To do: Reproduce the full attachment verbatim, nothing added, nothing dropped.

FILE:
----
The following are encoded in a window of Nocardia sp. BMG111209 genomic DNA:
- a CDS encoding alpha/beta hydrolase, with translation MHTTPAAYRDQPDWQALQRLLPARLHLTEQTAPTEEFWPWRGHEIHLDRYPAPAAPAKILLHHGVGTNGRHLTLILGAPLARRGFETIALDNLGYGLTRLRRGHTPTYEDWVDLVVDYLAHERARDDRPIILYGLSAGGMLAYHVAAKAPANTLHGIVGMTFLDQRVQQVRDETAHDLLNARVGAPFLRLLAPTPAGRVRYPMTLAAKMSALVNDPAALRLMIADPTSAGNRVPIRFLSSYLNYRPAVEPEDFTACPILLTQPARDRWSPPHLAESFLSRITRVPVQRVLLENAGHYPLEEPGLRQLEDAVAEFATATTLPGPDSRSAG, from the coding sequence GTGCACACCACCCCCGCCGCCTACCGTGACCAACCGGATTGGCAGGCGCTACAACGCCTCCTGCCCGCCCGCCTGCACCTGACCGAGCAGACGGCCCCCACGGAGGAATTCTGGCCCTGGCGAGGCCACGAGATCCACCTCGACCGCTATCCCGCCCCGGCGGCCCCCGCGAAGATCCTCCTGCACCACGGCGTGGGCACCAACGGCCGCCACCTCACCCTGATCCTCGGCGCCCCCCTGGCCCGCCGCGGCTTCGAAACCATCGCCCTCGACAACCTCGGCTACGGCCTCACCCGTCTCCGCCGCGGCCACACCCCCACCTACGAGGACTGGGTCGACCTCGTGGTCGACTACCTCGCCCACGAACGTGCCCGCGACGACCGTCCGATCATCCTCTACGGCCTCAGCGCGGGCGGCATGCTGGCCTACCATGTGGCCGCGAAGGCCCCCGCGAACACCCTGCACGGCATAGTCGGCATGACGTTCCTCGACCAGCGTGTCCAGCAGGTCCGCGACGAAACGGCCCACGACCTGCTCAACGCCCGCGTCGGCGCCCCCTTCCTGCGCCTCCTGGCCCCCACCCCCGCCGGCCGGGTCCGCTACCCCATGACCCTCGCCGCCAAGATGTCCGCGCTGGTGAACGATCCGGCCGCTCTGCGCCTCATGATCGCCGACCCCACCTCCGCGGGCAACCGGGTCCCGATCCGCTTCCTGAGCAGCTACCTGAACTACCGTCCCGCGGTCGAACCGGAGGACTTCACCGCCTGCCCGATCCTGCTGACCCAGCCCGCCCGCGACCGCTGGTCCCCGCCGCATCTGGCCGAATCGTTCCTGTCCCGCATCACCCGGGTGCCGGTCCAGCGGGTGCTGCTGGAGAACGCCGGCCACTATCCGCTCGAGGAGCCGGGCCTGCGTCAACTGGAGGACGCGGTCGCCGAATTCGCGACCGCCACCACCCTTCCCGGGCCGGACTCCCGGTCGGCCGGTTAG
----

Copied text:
The following are encoded in a window of Nocardia sp. BMG111209 genomic DNA:
- a CDS encoding alpha/beta hydrolase, with translation MHTTPAAYRDQPDWQALQRLLPARLHLTEQTAPTEEFWPWRGHEIHLDRYPAPAAPAKILLHHGVGTNGRHLTLILGAPLARRGFETIALDNLGYGLTRLRRGHTPTYEDWVDLVVDYLAHERARDDRPIILYGLSAGGMLAYHVAAKAPANTLHGIVGMTFLDQRVQQVRDETAHDLLNARVGAPFLRLLAPTPAGRVRYPMTLAAKMSALVNDPAALRLMIADPTSAGNRVPIRFLSSYLNYRPAVEPEDFTACPILLTQPARDRWSPPHLAESFLSRITRVPVQRVLLENAGHYPLEEPGLRQLEDAVAEFATATTLPGPDSRSAG, from the coding sequence GTGCACACCACCCCCGCCGCCTACCGTGACCAACCGGATTGGCAGGCGCTACAACGCCTCCTGCCCGCCCGCCTGCACCTGACCGAGCAGACGGCCCCCACGGAGGAATTCTGGCCCTGGCGAGGCCACGAGATCCACCTCGACCGCTATCCCGCCCCGGCGGCCCCCGCGAAGATCCTCCTGCACCACGGCGTGGGCACCAACGGCCGCCACCTCACCCTGATCCTCGGCGCCCCCCTGGCCCGCCGCGGCTTCGAAACCATCGCCCTCGACAACCTCGGCTACGGCCTCACCCGTCTCCGCCGCGGCCACACCCCCACCTACGAGGACTGGGTCGACCTCGTGGTCGACTACCTCGCCCACGAACGTGCCCGCGACGACCGTCCGATCATCCTCTACGGCCTCAGCGCGGGCGGCATGCTGGCCTACCATGTGGCCGCGAAGGCCCCCGCGAACACCCTGCACGGCATAGTCGGCATGACGTTCCTCGACCAGCGTGTCCAGCAGGTCCGCGACGAAACGGCCCACGACCTGCTCAACGCCCGCGTCGGCGCCCCCTTCCTGCGCCTCCTGGCCCCCACCCCCGCCGGCCGGGTCCGCTACCCCATGACCCTCGCCGCCAAGATGTCCGCGCTGGTGAACGATCCGGCCGCTCTGCGCCTCATGATCGCCGACCCCACCTCCGCGGGCAACCGGGTCCCGATCCGCTTCCTGAGCAGCTACCTGAACTACCGTCCCGCGGTCGAACCGGAGGACTTCACCGCCTGCCCGATCCTGCTGACCCAGCCCGCCCGCGACCGCTGGTCCCCGCCGCATCTGGCCGAATCGTTCCTGTCCCGCATCACCCGGGTGCCGGTCCAGCGGGTGCTGCTGGAGAACGCCGGCCACTATCCGCTCGAGGAGCCGGGCCTGCGTCAACTGGAGGACGCGGTCGCCGAATTCGCGACCGCCACCACCCTTCCCGGGCCGGACTCCCGGTCGGCCGGTTAG